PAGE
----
Professor, Chemical and Biomolecular Engineering
Our research is motivated by the need for efficient, economically viable, and environmentally benign chemical products and processes. In response to this need, our projects range in focus from the process scale to the global scale. Most projects are multidisciplinary in nature and overlap with other fields such as statistics, signal processing, bioinformatics, systems ecology, and industrial ecology. Current research is focused on two broad areas.
Efficient Process Engineering via Bayesian and Multiscale Methods
Efficient engineering of chemical and manufacturing processes requires efficient methods for solving individual tasks and integration between related tasks. Examples of such tasks include feedback control, process monitoring, state and parameter estimation, process design, and equipment scale-up. Ideally, solution techniques for all tasks should be able to make maximum use of all the available information. Such information is usually in the form of measured data, fundamental or empirical process models, heuristic knowledge, and experience.
We are developing new methods for process engineering tasks that can maximize the use of available process knowledge and data. These methods rely on the rigorous foundation of Bayesian statistics for combining different types of information, and wavelet analysis for capturing the multiscale character inherent in all systems. Bayesian statistics provides a statistically sound way of combining prior knowledge with measurements to estimate the probability distribution of unknown variables. Wavelet analysis is an approach for capturing information about events occurring with different localization in time, space, or frequency.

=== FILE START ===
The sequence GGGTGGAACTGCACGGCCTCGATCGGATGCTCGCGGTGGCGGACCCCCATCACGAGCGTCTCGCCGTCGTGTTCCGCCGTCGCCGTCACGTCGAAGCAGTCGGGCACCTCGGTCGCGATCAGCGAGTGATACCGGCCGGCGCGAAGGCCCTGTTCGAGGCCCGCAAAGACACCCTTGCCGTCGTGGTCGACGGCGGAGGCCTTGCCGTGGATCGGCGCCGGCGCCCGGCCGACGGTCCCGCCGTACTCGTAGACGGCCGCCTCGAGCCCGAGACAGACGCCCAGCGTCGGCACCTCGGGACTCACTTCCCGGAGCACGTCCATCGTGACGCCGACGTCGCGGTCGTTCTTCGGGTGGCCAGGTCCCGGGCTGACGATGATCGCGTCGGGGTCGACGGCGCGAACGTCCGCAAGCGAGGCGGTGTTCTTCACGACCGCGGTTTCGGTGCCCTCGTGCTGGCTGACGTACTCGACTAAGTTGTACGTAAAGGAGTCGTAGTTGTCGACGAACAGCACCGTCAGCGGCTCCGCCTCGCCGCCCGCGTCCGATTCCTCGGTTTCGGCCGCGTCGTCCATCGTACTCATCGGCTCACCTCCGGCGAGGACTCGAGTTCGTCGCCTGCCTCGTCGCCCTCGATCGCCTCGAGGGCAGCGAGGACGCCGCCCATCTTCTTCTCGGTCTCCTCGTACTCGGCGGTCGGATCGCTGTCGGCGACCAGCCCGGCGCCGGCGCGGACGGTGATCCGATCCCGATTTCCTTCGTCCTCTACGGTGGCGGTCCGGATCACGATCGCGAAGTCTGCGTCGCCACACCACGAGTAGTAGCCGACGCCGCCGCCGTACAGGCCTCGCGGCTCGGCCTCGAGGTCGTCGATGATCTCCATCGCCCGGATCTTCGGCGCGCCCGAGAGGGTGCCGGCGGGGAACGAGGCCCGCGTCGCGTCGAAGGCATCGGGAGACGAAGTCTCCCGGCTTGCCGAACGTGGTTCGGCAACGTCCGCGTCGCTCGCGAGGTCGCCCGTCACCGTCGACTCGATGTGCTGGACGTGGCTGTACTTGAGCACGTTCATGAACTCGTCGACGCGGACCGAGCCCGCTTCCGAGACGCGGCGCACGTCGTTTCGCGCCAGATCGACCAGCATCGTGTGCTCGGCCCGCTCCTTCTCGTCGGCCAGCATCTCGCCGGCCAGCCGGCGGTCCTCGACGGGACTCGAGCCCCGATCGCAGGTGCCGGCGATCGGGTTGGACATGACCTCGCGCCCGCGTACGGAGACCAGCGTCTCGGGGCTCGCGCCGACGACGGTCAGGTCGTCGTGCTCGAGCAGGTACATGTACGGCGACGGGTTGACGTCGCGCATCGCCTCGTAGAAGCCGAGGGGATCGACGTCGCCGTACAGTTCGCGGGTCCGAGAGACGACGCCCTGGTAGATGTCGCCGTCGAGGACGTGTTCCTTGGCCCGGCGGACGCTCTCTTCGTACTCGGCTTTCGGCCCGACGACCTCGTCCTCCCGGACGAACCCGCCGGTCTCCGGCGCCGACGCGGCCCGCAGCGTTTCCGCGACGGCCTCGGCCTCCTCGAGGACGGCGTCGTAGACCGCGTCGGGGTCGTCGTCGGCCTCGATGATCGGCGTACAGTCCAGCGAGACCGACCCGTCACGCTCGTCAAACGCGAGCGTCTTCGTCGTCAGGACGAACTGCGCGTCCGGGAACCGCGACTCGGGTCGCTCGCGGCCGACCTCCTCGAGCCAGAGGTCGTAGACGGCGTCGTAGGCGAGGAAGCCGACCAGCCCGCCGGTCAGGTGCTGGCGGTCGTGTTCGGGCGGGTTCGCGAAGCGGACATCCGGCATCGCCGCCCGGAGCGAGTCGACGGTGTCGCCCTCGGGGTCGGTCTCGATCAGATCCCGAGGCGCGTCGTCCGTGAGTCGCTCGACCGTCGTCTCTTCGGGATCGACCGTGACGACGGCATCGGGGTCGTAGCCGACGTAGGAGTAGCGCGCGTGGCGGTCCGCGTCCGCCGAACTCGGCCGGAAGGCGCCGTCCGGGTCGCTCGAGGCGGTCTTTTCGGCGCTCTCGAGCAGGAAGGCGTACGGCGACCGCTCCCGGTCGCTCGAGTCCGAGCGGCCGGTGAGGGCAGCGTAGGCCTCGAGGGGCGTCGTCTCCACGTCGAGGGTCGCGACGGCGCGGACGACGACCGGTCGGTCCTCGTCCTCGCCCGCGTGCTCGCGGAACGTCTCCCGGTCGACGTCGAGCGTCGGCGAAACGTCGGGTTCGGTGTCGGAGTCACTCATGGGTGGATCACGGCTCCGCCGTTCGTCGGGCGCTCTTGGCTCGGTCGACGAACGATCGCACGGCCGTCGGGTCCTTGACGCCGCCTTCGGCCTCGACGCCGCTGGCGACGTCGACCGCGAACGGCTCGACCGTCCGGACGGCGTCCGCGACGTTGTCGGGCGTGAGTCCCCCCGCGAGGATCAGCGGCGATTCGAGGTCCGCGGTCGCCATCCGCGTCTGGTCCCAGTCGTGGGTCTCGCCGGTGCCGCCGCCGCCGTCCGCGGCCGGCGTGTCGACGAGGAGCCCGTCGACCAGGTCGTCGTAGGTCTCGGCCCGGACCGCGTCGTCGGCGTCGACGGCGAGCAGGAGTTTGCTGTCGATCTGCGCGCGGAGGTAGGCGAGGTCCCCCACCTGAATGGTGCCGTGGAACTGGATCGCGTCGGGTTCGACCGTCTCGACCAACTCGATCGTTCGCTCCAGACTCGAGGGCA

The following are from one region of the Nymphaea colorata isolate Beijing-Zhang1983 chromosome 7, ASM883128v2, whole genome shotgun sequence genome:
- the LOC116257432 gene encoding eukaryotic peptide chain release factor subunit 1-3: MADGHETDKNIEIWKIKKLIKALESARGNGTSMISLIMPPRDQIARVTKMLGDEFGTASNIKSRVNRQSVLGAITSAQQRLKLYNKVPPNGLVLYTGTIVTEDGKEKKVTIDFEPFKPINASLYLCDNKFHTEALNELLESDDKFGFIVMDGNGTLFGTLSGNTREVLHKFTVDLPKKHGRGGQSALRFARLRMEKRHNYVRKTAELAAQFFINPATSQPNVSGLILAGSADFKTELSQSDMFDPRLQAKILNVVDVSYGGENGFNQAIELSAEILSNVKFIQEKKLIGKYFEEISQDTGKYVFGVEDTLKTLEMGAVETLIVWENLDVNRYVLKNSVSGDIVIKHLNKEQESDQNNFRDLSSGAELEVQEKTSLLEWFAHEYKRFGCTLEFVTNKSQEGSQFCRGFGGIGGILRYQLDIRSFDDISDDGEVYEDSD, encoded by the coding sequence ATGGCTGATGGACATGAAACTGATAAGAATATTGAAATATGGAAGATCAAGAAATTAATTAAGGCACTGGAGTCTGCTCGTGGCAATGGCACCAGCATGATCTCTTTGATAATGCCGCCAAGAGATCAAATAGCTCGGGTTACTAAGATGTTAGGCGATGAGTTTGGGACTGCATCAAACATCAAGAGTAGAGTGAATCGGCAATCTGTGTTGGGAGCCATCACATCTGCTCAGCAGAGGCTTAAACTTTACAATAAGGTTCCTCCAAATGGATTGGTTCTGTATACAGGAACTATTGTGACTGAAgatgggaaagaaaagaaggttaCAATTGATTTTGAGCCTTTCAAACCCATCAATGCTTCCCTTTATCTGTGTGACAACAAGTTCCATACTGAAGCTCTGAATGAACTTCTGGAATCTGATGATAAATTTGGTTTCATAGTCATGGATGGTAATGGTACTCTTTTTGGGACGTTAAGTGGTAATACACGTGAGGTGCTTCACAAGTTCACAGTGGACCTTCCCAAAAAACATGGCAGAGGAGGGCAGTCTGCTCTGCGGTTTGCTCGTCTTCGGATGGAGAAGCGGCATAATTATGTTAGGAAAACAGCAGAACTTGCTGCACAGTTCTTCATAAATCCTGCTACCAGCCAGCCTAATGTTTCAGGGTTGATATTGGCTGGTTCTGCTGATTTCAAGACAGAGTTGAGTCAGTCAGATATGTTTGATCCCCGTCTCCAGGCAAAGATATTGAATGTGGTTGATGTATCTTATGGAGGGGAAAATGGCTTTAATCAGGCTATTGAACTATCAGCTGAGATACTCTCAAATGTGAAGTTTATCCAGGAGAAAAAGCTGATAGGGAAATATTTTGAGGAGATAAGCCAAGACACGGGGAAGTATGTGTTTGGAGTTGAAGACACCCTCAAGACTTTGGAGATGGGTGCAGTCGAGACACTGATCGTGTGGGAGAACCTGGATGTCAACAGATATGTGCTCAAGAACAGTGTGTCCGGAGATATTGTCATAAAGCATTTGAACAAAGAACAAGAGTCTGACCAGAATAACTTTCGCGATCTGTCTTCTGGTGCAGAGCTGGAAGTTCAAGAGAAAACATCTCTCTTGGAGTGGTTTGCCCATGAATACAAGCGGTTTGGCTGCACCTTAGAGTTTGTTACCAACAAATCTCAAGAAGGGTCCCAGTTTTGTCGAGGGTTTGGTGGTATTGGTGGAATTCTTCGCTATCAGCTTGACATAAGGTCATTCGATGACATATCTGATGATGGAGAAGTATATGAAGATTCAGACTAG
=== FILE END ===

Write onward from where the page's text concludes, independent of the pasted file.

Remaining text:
Current research is developing multiscale and Bayesian approaches for fault detection and diagnosis, linear and nonlinear modeling, and state and parameter estimation in nonlinear dynamic systems. The resulting methods are usually more accurate than existing approaches, and can improve the performance and profitability of processing systems. We are also using our methods to extract knowledge from data obtained from complex chemical and biological systems. Current research is directed towards discovering new cancer drugs from genomic, pharmaceutical, and chemical databases
Ecologically and Economically Conscious Process Engineering
As chemical engineers, we have been tremendously successful in developing new products and technologies for enhancing our quality of life. Unfortunately, we have been much less successful in ensuring the environmental viability of our products and processes. With increasing realization that the current practice of many industrial activities cannot be sustained for long, there is a critical need for incorporating ecological and economic factors in engineering decisions.
We are developing novel methods for ecologically and economically conscious process engineering based on treating industrial and ecological systems as networks of energy flow. Ecological systems convert global inputs into ecological resources and services, while economic systems convert natural resources and services into economic goods and services and waste. Our work combines methods from systems engineering, systems ecology, and life cycle assessment to analyze products and processes at multiple scales. The thermodynamic concept of exergy or available energy provides the link between various methods and disciplines.